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A person’s last name. A name which is added to the Christian name, and which, in modern times, have become family names. They are called surnames, because originally they were written over the name in judicial writings and contracts. They were and are still used for the purpose of distinguishing persons of the same name. They were taken from something attached to the persons assuming them, as John Carpenter, Joseph Black, Samuel Little etc.


 - n. A name or appellation which is added to, or over and above, the baptismal or Christian name, and becomes a family name. Surnames originally designated occupation, estate, place of residence, or some particular thing or event that related to the person; thus, Edmund Ironsides; Robert Smith, or the smith; William Turner. Surnames are often also patronymics; as, John Johnson. An appellation added to the original name; an agnomen. This word has been sometimes written sirname, as if it signified sire-name, or the name derived from one's father.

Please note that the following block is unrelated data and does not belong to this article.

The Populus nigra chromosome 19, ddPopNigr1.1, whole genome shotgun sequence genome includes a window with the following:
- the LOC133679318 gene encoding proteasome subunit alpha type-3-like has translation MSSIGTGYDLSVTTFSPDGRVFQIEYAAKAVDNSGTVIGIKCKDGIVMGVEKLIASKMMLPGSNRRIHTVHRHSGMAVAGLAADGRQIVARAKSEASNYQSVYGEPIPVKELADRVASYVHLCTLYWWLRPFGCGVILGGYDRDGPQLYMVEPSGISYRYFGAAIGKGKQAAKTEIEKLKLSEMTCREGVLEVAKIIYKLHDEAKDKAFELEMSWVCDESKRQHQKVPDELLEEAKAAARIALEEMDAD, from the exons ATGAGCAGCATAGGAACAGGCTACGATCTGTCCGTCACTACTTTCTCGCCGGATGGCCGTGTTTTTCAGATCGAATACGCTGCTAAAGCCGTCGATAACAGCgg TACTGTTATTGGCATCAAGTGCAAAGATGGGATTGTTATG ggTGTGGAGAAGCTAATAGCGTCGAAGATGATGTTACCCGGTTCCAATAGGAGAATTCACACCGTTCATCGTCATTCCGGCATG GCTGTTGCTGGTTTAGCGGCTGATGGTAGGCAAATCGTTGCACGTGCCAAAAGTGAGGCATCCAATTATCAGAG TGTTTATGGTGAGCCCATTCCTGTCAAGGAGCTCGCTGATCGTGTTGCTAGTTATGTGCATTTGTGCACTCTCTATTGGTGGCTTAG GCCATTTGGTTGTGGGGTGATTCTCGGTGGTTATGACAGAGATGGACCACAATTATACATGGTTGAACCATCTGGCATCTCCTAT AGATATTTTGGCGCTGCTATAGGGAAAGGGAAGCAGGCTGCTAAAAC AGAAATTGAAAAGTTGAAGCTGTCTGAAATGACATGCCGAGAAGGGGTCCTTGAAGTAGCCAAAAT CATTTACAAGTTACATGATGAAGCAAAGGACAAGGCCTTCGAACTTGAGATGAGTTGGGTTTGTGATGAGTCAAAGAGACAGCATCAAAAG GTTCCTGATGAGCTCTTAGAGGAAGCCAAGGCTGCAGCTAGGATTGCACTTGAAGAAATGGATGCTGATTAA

- vb. To name or call by an appellation added to the original name; to give a surname to.


In the beginning, surnames were unknown. They 'were not considered ...

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